For a stage of life often associated with relaxation, retirement can be challenging. Rising costs and taxes eat into limited incomes. Getting older can leave people more vulnerable to crime, as well as to health and environmental threats.
These problems are worse in some places than in others, and to help people weigh the benefits of different locations against the hazards, MoneyRates.com looked at a total of 11 factors across five categories in conducting its annual survey of the Best and Worst States to Retire.
Those five categories are:
Based on an evaluation of these categories, here are MoneyRates.com's 10 worst states for retirees in 2014.
You probably won't be surprised to learn that Alaska was the worst-rated state for weather, but you might not have realized that its economy also ranked among the 10 worst. Alaska has a high cost of living and a weak job market -- a bad combination. But those are just some of the problems, as Alaska ranked below average in every category in this study. The proof is in the population: Alaska has the lowest proportion of 65-or-older people of any state.
Louisiana is another state where a variety of conditions have helped keep the senior population down to one of the smallest in the country. Crime is a big problem in Louisiana, and the life expectancy at age 65 is relatively low. Of course, Louisiana's climate is not as harsh as Alaska's, and it also graded out better on economic factors, which helped keep it out of the bottom spot.
Two big problems stand out for Tennessee. One is crime, because the state has the highest incidence per capita of violent crime in the country, and it is among the worst 10 for property crime as well. The other problem is a bottom-10 ranking for senior life expectancy. Low rankings in those categories were enough to drag Tennessee into the bottom 10 overall in this survey.
The combination of a weak job market and high property taxes put Illinois in the bottom 10 for economic factors. If you are wondering how the job market affects people who are retired, keep in mind that more and more older Americans are taking part-time jobs these days, plus living in an economically disadvantaged area is unpleasant whether you are looking for work or not. Ultimately, people tend to vote with their feet by moving away from places that don't suit their needs, and the proportion of older people in the Illinois population is well below average.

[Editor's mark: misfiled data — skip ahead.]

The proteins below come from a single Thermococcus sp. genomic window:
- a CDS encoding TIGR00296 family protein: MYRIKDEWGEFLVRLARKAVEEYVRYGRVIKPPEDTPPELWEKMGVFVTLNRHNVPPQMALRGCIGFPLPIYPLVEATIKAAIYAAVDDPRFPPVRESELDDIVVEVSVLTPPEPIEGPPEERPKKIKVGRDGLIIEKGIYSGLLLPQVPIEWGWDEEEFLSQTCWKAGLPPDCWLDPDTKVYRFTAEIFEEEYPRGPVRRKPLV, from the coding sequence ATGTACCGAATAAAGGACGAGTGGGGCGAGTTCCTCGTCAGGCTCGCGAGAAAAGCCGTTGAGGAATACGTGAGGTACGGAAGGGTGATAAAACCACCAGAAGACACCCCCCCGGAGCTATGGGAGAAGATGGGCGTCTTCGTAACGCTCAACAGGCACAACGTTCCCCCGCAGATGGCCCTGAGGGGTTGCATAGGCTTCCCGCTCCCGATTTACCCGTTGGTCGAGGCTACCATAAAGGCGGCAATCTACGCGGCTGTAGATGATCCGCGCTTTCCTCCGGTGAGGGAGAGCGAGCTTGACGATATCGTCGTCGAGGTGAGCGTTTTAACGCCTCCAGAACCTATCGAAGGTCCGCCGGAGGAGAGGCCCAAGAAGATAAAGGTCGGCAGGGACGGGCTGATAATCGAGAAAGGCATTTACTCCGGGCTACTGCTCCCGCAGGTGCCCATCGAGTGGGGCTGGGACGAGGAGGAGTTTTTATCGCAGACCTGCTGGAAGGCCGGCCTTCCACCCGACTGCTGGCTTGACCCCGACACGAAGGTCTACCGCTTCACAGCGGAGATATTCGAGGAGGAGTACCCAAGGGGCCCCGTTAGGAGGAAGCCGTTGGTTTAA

Violent crime per capita in Nevada is the second-worst of any state, which was enough to make crime Nevada's biggest problem in this study. Also, the state's economy has been struggling for several years, and on top of that life expectancy for older residents is well below the national median.
Next up, there is a three-way tie among three very different states, which helps show the variety of considerations covered by the categories in this study. Georgia scored very well for its climate, but was clearly below average in every other category, which was enough to put it in the bottom 10 overall.
The worst category for Maryland was economic factors, where a high cost of living should be a red flag for retirees with modest incomes. Maryland also rated below average on crime and the size of its senior population.
For those of you assuming that crime is a major problem in New York, you might be surprised to learn that the state's rate of property crime per capita is the lowest in the nation. The bad news is that the climate can be a little rough, and economic factors are also harsh, with a high cost of living and high property taxes.
While population trends tend to confirm most of this study's findings, Michigan is an exception -- both the size and the growth rate of its senior population are above average. However, below-average ratings in every other category -- especially economic factors -- landed it in the bottom 10 overall.
The study found two major problems with Alabama. One is that life expectancy at age 65 is among the worst in the nation. Another problem is crime: Its violent and property crime rates made it one of the 10 worst in the nation in that category.
Obviously, plenty of retirees live in the above states, and no doubt many of them enjoy life there. However, if you are considering relocating, the above may just give you a timely warning about what to look out for before you settle on one of these states.